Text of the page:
However, Primark’s sustainable cotton is not organic. After the first three years, chemical fertiliser use was reduced by an average of 24.7% and chemical pesticides by 50.3%. Considering that cotton accounts for a huge amount of toxic chemical use that can cause significant health issues and pollution of waterways, reduction is not a good enough strategy. They have made liberal use of the word regenerative on their website, piloting new programmes teaching farmers methods to improve soil health. However, their website states this will be the ‘first ever non-organic regenerative programme’ for farmers, despite the fact that organic farming is a key component of regenerative agriculture, which suggests greenwashing.
So why doesn’t Primark just go organic? Organic farming produces lower yields; Primark doesn’t only use cotton from its sustainable programme because it doesn’t produce enough cotton for their needs, and they have no target date to source 100% of their cotton from this programme.
Additionally, Primark received the worst score on Ethical Consumer for its cotton supply chain. This is because, though they committed to not knowingly sourcing cotton from Uzbekistan or Xinjiang, there doesn’t seem to be any secure policy in place to guarantee cotton isn’t sourced from these regions. This raises further concerns about traceability and transparency in supply chains.
Primark launched an in-store recycling scheme across UK shops in 2020. They also work with the charities Newlife in Europe and KIDS Fashion Delivers in the US, donating excess stock to these organisations which can be given to those in need.
However, many think this work alone isn’t enough. Firstly, there is the issue of quality. Some charities have raised concerns around donating secondhand or even unworn stock from Primark due to the poor quality of the clothes, which is attributed to clothes being made quickly out of synthetic fibres and polyester/cotton blends. When it comes to actual stock that is sold, only 25% of stock is made from recycled or ‘more sustainably sourced’ materials. Considering how vague this wording is, it’s hard to gauge how sustainable these materials actually are.
Most importantly, none of these schemes deal with the fact that a huge amount of Primark’s clothing ends up in landfill after being discarded by customers. Whether this is due to poor quality or the fast fashion model that pushes constant consumption over durability (probably a combination of both) WRAP estimates that around £140 million worth of used clothing is sent to landfills in the UK each year.
Any fashion brand that bases its business model on volume – producing and selling as much as they can – can put out as many recycling bins as possible and still will not only have zero impact but a negative impact on the environment because of the quality of the clothes they sell… Any brand that plops recycle bins in its store entrances is trying to snow customers, to get them to feel better about all the overconsumption, so they’ll buy more. Simple as that.
Primark lists approximately 95% of its factories but doesn’t list the whole supply chain. It also doesn’t list policies and safeguards to protect workers. Factories are audited at least once a year, but it’s unclear if the first and second stages of production are also audited. They received a relatively low score of 31-40% on the Fashion Transparency Index, which was deemed not good enough by Good On You.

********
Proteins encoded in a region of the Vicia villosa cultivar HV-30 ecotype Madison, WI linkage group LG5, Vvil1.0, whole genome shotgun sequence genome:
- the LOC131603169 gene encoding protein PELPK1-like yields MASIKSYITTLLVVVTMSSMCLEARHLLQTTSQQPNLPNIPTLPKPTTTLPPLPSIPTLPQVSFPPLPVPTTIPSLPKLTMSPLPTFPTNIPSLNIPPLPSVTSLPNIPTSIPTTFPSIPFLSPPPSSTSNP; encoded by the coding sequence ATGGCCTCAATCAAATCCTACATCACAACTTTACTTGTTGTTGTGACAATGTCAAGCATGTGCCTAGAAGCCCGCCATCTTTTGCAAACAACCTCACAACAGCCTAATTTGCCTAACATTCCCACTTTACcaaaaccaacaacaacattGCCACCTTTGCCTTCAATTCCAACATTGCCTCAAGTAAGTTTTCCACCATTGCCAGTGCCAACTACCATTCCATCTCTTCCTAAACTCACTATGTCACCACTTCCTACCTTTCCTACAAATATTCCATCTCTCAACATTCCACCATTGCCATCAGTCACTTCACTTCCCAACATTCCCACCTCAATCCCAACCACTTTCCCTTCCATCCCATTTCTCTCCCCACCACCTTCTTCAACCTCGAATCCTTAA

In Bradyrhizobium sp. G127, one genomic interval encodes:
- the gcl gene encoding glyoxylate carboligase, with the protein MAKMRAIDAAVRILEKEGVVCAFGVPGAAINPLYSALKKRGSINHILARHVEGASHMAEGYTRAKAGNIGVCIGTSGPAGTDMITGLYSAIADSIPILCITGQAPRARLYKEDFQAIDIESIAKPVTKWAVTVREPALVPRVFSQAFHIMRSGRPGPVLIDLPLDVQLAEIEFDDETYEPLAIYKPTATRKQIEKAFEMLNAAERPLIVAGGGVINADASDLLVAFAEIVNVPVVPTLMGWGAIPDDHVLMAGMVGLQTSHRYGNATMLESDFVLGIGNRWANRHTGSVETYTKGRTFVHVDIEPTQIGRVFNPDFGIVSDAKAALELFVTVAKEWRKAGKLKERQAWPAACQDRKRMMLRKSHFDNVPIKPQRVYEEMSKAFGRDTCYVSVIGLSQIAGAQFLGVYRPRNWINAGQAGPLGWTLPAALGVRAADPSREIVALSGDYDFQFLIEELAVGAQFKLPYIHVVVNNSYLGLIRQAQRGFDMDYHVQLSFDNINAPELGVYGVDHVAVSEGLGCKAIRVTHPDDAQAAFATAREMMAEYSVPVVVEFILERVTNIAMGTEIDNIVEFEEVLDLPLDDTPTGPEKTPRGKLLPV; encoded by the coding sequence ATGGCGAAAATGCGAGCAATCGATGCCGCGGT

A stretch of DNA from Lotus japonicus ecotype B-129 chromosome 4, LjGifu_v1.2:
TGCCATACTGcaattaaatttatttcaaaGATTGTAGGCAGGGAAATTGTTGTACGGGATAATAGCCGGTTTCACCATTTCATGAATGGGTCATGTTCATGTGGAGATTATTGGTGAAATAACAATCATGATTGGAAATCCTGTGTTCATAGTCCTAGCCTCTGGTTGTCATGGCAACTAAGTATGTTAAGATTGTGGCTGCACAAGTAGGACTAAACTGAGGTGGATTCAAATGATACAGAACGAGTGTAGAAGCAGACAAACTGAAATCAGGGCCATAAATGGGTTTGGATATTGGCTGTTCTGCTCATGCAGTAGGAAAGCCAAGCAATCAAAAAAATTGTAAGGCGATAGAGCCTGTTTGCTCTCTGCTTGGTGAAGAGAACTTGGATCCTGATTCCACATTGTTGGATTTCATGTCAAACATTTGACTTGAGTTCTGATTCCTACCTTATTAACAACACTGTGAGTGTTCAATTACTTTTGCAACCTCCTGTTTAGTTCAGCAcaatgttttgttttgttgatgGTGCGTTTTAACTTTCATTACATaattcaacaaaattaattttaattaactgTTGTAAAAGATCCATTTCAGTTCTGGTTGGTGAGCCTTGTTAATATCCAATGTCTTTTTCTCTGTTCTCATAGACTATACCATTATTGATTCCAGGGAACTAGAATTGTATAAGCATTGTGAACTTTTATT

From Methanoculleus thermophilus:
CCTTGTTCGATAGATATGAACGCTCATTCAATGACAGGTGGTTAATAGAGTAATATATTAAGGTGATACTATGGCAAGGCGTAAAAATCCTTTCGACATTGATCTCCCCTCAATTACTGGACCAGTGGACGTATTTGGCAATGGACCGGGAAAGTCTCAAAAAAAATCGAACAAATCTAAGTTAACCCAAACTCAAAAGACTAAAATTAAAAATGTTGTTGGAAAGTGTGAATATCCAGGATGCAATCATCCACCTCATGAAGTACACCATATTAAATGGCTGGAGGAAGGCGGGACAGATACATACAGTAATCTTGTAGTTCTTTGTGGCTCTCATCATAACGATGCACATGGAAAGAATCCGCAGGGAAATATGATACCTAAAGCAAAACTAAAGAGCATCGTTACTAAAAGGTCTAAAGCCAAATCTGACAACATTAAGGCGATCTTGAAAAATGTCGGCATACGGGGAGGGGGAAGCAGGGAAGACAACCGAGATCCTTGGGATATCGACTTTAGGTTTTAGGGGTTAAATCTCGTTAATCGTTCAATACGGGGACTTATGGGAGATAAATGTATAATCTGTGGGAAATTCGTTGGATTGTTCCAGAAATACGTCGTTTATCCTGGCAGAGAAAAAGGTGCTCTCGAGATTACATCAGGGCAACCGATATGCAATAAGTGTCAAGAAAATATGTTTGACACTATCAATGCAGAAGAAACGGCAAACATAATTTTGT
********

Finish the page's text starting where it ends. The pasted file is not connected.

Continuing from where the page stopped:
Primark also doesn’t publicly share its audit reports, leaving many to question what it’s doing to protect the rights of anyone in the supply chain.
It is impossible to verify if these inspections are really taking place; what is monitored; what problems are found and what corrective actions come out of these audits.
We see this in a consistent murky history when it comes to the rights of garment workers.
Primark was one of the brands that sourced its clothes from Rana Plaza. After the disaster, it signed the Bangladesh Accord on Fire and Building Safety. They’ve also been part of the Ethical Trading Initiative (ETI) since 2006. They use a code of conduct in all sourcing hubs, based on internationally recognised labour standards from the International Labour Organization (ILO) Conventions and the ETI’s Base Code.
However, there’s a difference between having a code of conduct and ensuring it’s upheld, as Primark doesn’t own its own factories. While factories are said to be vetted and audited yearly, they are audited at the final stage of production, with no indication of what happens at the first and second stages, and illegal subcontracting is notoriously easy to hide in fashion’s complex supply chains. Plus, just because factory owners sign codes of conduct, this doesn’t mean they’ll actually follow them.
In 2019 the Christian Initiative Romero (CIR) issued a report stating that it had interviewed 73 Sri Lankan employees from six named supplier factories to Primark. It stated that none of these met the retailer’s code of conduct, and some were involved in breaches of local law.
Also, while Primark stated that the company defines a child as being under the age of 16, they have policies that allow people as young as 14 to work in their supply chains. Their code of conduct says they don’t employ anyone under the age of 15, except in Global South countries where there’s a minimum working age of 14. This means that in countries such as India, Pakistan and Tanzania, where Primark has supplier factories, children can be hired at 14 to manufacture Primark clothes.